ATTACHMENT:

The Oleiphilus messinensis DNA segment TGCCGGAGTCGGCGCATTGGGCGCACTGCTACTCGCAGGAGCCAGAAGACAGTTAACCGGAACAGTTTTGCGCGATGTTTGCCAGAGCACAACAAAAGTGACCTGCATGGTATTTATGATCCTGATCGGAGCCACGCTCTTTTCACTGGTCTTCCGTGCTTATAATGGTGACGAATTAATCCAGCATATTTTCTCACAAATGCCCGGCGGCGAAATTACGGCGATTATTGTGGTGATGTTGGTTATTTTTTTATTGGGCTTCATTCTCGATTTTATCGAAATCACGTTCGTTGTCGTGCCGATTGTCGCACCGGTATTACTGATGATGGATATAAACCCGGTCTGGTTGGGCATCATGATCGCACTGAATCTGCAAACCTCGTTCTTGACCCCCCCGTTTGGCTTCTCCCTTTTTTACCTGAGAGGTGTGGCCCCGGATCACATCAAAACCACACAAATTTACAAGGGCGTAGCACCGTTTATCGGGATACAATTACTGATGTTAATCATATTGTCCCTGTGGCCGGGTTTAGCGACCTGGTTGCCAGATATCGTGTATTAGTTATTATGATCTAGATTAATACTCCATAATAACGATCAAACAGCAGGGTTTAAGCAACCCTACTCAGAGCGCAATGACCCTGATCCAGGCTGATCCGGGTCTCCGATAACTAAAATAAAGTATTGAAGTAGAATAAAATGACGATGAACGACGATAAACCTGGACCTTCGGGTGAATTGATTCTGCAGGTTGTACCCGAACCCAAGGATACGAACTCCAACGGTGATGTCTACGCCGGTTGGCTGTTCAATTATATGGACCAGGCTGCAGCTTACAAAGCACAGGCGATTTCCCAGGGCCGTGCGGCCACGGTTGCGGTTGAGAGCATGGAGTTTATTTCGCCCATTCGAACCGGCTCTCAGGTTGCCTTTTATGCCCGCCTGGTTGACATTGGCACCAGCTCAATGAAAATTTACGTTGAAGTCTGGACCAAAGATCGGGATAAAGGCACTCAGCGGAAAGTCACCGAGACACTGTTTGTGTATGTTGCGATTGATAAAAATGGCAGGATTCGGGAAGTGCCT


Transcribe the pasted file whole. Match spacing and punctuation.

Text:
The Oleiphilus messinensis DNA segment TGCCGGAGTCGGCGCATTGGGCGCACTGCTACTCGCAGGAGCCAGAAGACAGTTAACCGGAACAGTTTTGCGCGATGTTTGCCAGAGCACAACAAAAGTGACCTGCATGGTATTTATGATCCTGATCGGAGCCACGCTCTTTTCACTGGTCTTCCGTGCTTATAATGGTGACGAATTAATCCAGCATATTTTCTCACAAATGCCCGGCGGCGAAATTACGGCGATTATTGTGGTGATGTTGGTTATTTTTTTATTGGGCTTCATTCTCGATTTTATCGAAATCACGTTCGTTGTCGTGCCGATTGTCGCACCGGTATTACTGATGATGGATATAAACCCGGTCTGGTTGGGCATCATGATCGCACTGAATCTGCAAACCTCGTTCTTGACCCCCCCGTTTGGCTTCTCCCTTTTTTACCTGAGAGGTGTGGCCCCGGATCACATCAAAACCACACAAATTTACAAGGGCGTAGCACCGTTTATCGGGATACAATTACTGATGTTAATCATATTGTCCCTGTGGCCGGGTTTAGCGACCTGGTTGCCAGATATCGTGTATTAGTTATTATGATCTAGATTAATACTCCATAATAACGATCAAACAGCAGGGTTTAAGCAACCCTACTCAGAGCGCAATGACCCTGATCCAGGCTGATCCGGGTCTCCGATAACTAAAATAAAGTATTGAAGTAGAATAAAATGACGATGAACGACGATAAACCTGGACCTTCGGGTGAATTGATTCTGCAGGTTGTACCCGAACCCAAGGATACGAACTCCAACGGTGATGTCTACGCCGGTTGGCTGTTCAATTATATGGACCAGGCTGCAGCTTACAAAGCACAGGCGATTTCCCAGGGCCGTGCGGCCACGGTTGCGGTTGAGAGCATGGAGTTTATTTCGCCCATTCGAACCGGCTCTCAGGTTGCCTTTTATGCCCGCCTGGTTGACATTGGCACCAGCTCAATGAAAATTTACGTTGAAGTCTGGACCAAAGATCGGGATAAAGGCACTCAGCGGAAAGTCACCGAGACACTGTTTGTGTATGTTGCGATTGATAAAAATGGCAGGATTCGGGAAGTGCCT